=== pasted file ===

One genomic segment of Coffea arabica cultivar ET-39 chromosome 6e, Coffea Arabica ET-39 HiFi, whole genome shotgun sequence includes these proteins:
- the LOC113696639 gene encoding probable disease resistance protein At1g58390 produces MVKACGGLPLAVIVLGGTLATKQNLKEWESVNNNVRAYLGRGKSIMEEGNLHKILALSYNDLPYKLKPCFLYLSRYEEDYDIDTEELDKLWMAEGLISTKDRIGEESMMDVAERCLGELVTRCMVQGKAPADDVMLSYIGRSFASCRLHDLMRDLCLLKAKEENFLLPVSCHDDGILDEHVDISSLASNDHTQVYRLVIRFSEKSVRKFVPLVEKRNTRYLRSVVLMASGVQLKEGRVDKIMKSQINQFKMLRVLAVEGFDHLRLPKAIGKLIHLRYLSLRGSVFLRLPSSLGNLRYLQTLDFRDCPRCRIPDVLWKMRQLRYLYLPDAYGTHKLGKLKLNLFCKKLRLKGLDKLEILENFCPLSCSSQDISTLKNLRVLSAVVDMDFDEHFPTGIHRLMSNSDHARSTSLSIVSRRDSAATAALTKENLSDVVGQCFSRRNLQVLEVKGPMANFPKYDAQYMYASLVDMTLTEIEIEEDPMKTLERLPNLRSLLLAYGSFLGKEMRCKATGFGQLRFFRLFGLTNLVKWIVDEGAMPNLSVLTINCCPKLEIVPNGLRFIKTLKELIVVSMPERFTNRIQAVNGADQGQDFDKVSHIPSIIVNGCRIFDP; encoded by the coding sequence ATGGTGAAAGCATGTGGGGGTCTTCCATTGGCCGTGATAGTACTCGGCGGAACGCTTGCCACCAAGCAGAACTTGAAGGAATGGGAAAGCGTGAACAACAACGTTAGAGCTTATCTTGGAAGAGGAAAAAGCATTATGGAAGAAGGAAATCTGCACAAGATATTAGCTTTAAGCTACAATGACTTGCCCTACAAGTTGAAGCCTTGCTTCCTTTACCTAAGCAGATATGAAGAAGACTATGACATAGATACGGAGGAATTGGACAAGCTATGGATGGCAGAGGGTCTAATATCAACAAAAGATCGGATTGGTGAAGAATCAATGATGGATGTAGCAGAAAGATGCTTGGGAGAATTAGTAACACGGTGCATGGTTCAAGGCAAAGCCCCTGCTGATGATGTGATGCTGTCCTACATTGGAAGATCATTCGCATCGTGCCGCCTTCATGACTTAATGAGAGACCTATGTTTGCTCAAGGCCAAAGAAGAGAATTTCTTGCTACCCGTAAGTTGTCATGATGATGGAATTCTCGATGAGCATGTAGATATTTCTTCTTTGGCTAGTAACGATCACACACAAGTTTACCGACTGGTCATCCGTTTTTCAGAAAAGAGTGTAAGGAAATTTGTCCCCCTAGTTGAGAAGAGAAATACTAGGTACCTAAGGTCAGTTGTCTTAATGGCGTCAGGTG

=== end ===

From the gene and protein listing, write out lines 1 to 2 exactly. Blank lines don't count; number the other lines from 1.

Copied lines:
One genomic segment of Coffea arabica cultivar ET-39 chromosome 6e, Coffea Arabica ET-39 HiFi, whole genome shotgun sequence includes these proteins:
- the LOC113696639 gene encoding probable disease resistance protein At1g58390 produces MVKACGGLPLAVIVLGGTLATKQNLKEWESVNNNVRAYLGRGKSIMEEGNLHKILALSYNDLPYKLKPCFLYLSRYEEDYDIDTEELDKLWMAEGLISTKDRIGEESMMDVAERCLGELVTRCMVQGKAPADDVMLSYIGRSFASCRLHDLMRDLCLLKAKEENFLLPVSCHDDGILDEHVDISSLASNDHTQVYRLVIRFSEKSVRKFVPLVEKRNTRYLRSVVLMASGVQLKEGRVDKIMKSQINQFKMLRVLAVEGFDHLRLPKAIGKLIHLRYLSLRGSVFLRLPSSLGNLRYLQTLDFRDCPRCRIPDVLWKMRQLRYLYLPDAYGTHKLGKLKLNLFCKKLRLKGLDKLEILENFCPLSCSSQDISTLKNLRVLSAVVDMDFDEHFPTGIHRLMSNSDHARSTSLSIVSRRDSAATAALTKENLSDVVGQCFSRRNLQVLEVKGPMANFPKYDAQYMYASLVDMTLTEIEIEEDPMKTLERLPNLRSLLLAYGSFLGKEMRCKATGFGQLRFFRLFGLTNLVKWIVDEGAMPNLSVLTINCCPKLEIVPNGLRFIKTLKELIVVSMPERFTNRIQAVNGADQGQDFDKVSHIPSIIVNGCRIFDP; encoded by the coding sequence ATGGTGAAAGCATGTGGGGGTCTTCCATTGGCCGTGATAGTACTCGGCGGAACGCTTGCCACCAAGCAGAACTTGAAGGAATGGGAAAGCGTGAACAACAACGTTAGAGCTTATCTTGGAAGAGGAAAAAGCATTATGGAAGAAGGAAATCTGCACAAGATATTAGCTTTAAGCTACAATGACTTGCCCTACAAGTTGAAGCCTTGCTTCCTTTACCTAAGCAGATATGAAGAAGACTATGACATAGATACGGAGGAATTGGACAAGCTATGGATGGCAGAGGGTCTAATATCAACAAAAGATCGGATTGGTGAAGAATCAATGATGGATGTAGCAGAAAGATGCTTGGGAGAATTAGTAACACGGTGCATGGTTCAAGGCAAAGCCCCTGCTGATGATGTGATGCTGTCCTACATTGGAAGATCATTCGCATCGTGCCGCCTTCATGACTTAATGAGAGACCTATGTTTGCTCAAGGCCAAAGAAGAGAATTTCTTGCTACCCGTAAGTTGTCATGATGATGGAATTCTCGATGAGCATGTAGATATTTCTTCTTTGGCTAGTAACGATCACACACAAGTTTACCGACTGGTCATCCGTTTTTCAGAAAAGAGTGTAAGGAAATTTGTCCCCCTAGTTGAGAAGAGAAATACTAGGTACCTAAGGTCAGTTGTCTTAATGGCGTCAGGTG